A quick and easy recipe for warm, soft, lightly charred chapati. Ready in 40 minutes, I love to make these whilst my curry is bubbling away. The perfect vessel for mopping up that curry sauce.
Prep Time 20 minutes
Cook Time 20 minutes
Servings 10 chapati
- 1 1/4 cups (150g) wholemeal flour
- 1 1/4 cups (150g) plain (all purpose) flour, plus 4 tbsp extra for kneading and rolling
- 1 tsp salt
- 3 tbsp vegetable oil
- 3/4 cup + 2 tbsp (210ml) hot water
Place the wholemeal flour, plain (all purpose) flour and salt in a large bowl (or stand mixer bowl if you're kneading using a stand mixer) and mix together.
Add 2 tbsp of the oil and three-quarters of the water and mix again, adding more water as necessary until you have a soft dough that comes together.
Knead the dough on a lightly floured surface for 8-10 minutes until soft, smooth and elastic. You can knead in a stand mixer if preferred.
Divide the dough into 10 equal pieces and roll each piece into a ball.
Roll out each of the balls on a lightly floured surface, using a rolling pin, until they're as thin as a tortilla. Place each chapati on a piece of baking parchment to make transferring to the pan easier.
Brush a large frying pan or flat griddle with a little of the reserved oil and heat over a high heat until smoking hot.
Add a chapati to the pan and cook for 30-60 seconds, until charred brown spots appear. Turn the chapati over and cook the other side until charred spots appear.
Transfer to a plate and place in the oven on it's lowest setting (or place in a plate warming drawer if you have one).
Repeat with the remaining chapati, brushing the pan with a little oil each time before cooking.
Serve the chapatis warm.
Can I make chapatis using only wholemeal flour?
Yes you can. You may need to add a little more water, as it will absorb more than plain (all purpose) flour.
The plain (all-purpose) flour gives a lighter, slightly softer result. Using only wholemeal flour means the finished result will be slightly denser, but still delicious.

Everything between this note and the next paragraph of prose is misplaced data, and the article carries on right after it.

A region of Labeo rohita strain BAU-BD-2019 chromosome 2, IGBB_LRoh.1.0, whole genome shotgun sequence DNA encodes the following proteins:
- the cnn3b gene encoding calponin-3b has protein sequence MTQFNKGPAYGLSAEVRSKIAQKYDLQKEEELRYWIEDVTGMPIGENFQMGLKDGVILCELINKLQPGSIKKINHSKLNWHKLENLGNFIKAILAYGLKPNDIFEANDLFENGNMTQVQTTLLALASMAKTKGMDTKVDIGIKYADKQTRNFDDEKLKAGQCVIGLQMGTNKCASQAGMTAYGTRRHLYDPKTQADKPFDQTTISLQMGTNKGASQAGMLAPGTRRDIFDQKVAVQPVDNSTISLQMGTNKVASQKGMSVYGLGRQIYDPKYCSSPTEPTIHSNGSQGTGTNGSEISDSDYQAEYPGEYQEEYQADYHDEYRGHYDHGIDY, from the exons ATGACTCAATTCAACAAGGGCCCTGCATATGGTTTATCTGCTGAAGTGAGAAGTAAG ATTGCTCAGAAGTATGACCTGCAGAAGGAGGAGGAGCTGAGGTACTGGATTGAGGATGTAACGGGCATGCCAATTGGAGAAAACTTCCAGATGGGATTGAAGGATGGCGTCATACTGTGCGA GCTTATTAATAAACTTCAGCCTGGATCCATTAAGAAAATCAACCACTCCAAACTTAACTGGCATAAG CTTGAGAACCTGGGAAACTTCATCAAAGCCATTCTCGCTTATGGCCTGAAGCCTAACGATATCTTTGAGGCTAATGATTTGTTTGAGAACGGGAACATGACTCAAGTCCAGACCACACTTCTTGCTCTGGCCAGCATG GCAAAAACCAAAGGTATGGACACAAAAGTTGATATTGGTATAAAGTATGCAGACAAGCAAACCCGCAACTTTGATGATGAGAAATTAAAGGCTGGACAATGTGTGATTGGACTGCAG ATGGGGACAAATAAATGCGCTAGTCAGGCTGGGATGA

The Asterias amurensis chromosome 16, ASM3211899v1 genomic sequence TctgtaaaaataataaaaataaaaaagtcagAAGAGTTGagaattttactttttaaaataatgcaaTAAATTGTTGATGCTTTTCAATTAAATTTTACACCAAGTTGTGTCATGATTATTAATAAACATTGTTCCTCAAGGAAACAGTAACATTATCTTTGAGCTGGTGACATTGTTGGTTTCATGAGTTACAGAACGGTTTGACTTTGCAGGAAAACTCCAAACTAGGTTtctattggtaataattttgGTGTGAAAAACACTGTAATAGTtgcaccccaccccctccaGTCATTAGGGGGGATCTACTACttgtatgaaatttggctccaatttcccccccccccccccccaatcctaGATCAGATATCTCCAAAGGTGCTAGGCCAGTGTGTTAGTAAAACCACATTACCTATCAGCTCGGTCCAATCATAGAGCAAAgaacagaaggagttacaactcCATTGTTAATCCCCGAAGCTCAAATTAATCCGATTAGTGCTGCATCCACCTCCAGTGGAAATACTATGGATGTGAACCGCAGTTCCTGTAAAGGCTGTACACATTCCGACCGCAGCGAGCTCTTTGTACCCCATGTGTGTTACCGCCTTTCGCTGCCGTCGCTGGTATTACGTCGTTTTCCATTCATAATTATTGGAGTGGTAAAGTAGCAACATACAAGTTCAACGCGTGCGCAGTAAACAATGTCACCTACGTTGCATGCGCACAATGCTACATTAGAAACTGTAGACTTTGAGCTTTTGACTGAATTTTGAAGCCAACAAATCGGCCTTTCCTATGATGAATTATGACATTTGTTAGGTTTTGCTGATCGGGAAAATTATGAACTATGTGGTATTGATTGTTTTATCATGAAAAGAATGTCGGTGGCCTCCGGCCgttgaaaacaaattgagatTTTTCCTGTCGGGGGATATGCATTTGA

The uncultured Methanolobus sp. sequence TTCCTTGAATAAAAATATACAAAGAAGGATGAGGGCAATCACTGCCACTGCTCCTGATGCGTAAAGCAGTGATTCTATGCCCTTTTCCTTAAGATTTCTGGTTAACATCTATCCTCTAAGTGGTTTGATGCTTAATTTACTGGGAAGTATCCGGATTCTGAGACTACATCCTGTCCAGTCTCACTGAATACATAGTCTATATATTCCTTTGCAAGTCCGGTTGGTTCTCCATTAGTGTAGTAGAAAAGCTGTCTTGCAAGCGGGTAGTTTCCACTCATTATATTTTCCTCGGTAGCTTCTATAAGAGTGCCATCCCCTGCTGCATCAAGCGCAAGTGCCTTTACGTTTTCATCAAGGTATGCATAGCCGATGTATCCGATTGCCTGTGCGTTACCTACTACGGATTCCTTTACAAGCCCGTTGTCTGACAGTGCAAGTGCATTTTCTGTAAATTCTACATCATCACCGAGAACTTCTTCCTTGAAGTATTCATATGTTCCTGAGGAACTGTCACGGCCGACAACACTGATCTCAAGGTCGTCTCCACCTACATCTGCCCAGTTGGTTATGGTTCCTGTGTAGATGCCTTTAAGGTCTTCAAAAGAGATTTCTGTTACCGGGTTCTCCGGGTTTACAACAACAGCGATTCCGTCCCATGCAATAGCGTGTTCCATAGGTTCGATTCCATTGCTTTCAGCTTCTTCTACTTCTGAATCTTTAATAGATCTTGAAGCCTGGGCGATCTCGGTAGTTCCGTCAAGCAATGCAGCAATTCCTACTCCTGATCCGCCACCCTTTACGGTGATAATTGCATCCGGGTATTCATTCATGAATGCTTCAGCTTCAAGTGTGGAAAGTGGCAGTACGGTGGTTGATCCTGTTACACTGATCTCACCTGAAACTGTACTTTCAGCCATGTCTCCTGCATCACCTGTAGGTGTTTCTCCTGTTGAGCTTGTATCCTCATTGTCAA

Can I leave out the oil?
Yes you can, and you can even cook them in a completely dry pan, with no oil. However the chapati won't be quite as soft, and will crisp up at the edges more quickly.
Can I make chapatis ahead of time?
Yes, you can do this in a few ways:
Nutritional Information is per chapati.
- Make the dough ahead, then transfer to a covered bowl and refrigerate for up to a day. Allow to come up to room temperature for an hour before rolling into individual chapatis.
- Par-cook the chapatis - by frying them in the pan until very lightly brown. Then cool, wrap in foil (or place in a covered container) in the fridge for up to 3 days. Finish the cooking by heating them individually in a large pan over a very high heat until brown spots appear.
- Cook the chapatis as per the instructions, then cool, wrap in foil in piles of 2-3 (or place in a covered container) in the fridge for up to 3 days. Reheat in the oven (wrapped in foil - in piles of 2-3) at approx 170C/375F for approx 6-8 minutes. You need to wrap them in small piles, as if you reheat in a pile of ten chapatis, the heat of the oven won't penetrate to the chapatis in the centre.
Calories: 154kcal | Carbohydrates: 25g | Protein: 4g | Fat: 5g | Saturated Fat: 3g | Sodium: 234mg | Potassium: 75mg | Fiber: 2g | Sugar: 1g | Calcium: 8mg | Iron: 1.4mg